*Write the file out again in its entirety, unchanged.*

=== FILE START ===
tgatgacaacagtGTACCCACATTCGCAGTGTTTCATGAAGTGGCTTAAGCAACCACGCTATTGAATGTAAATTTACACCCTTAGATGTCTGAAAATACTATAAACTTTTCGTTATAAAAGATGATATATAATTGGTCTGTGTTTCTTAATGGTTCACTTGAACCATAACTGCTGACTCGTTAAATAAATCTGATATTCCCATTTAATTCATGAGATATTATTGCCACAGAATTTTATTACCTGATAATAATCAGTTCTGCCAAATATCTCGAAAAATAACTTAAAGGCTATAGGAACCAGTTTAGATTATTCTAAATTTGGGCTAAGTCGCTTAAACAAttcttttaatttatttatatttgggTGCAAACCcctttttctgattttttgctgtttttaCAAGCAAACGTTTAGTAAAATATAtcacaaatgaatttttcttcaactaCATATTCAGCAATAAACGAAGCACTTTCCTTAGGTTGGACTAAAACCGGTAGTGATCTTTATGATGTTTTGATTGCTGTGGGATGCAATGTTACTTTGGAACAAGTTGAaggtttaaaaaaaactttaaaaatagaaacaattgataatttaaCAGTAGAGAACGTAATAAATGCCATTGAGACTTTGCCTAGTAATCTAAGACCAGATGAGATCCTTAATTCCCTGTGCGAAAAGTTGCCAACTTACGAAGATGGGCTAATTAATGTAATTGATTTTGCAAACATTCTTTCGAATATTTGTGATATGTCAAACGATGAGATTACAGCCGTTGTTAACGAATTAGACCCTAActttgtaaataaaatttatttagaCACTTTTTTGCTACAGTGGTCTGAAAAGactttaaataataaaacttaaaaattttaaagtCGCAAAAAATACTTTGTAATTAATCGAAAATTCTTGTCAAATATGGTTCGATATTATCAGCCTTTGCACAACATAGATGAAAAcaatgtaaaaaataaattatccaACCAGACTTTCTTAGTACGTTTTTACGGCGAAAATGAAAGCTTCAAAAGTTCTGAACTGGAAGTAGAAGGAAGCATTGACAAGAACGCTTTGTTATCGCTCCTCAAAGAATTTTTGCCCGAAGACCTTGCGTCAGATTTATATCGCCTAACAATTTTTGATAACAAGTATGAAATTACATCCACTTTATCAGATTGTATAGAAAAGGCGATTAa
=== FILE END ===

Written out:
tgatgacaacagtGTACCCACATTCGCAGTGTTTCATGAAGTGGCTTAAGCAACCACGCTATTGAATGTAAATTTACACCCTTAGATGTCTGAAAATACTATAAACTTTTCGTTATAAAAGATGATATATAATTGGTCTGTGTTTCTTAATGGTTCACTTGAACCATAACTGCTGACTCGTTAAATAAATCTGATATTCCCATTTAATTCATGAGATATTATTGCCACAGAATTTTATTACCTGATAATAATCAGTTCTGCCAAATATCTCGAAAAATAACTTAAAGGCTATAGGAACCAGTTTAGATTATTCTAAATTTGGGCTAAGTCGCTTAAACAAttcttttaatttatttatatttgggTGCAAACCcctttttctgattttttgctgtttttaCAAGCAAACGTTTAGTAAAATATAtcacaaatgaatttttcttcaactaCATATTCAGCAATAAACGAAGCACTTTCCTTAGGTTGGACTAAAACCGGTAGTGATCTTTATGATGTTTTGATTGCTGTGGGATGCAATGTTACTTTGGAACAAGTTGAaggtttaaaaaaaactttaaaaatagaaacaattgataatttaaCAGTAGAGAACGTAATAAATGCCATTGAGACTTTGCCTAGTAATCTAAGACCAGATGAGATCCTTAATTCCCTGTGCGAAAAGTTGCCAACTTACGAAGATGGGCTAATTAATGTAATTGATTTTGCAAACATTCTTTCGAATATTTGTGATATGTCAAACGATGAGATTACAGCCGTTGTTAACGAATTAGACCCTAActttgtaaataaaatttatttagaCACTTTTTTGCTACAGTGGTCTGAAAAGactttaaataataaaacttaaaaattttaaagtCGCAAAAAATACTTTGTAATTAATCGAAAATTCTTGTCAAATATGGTTCGATATTATCAGCCTTTGCACAACATAGATGAAAAcaatgtaaaaaataaattatccaACCAGACTTTCTTAGTACGTTTTTACGGCGAAAATGAAAGCTTCAAAAGTTCTGAACTGGAAGTAGAAGGAAGCATTGACAAGAACGCTTTGTTATCGCTCCTCAAAGAATTTTTGCCCGAAGACCTTGCGTCAGATTTATATCGCCTAACAATTTTTGATAACAAGTATGAAATTACATCCACTTTATCAGATTGTATAGAAAAGGCGATTAa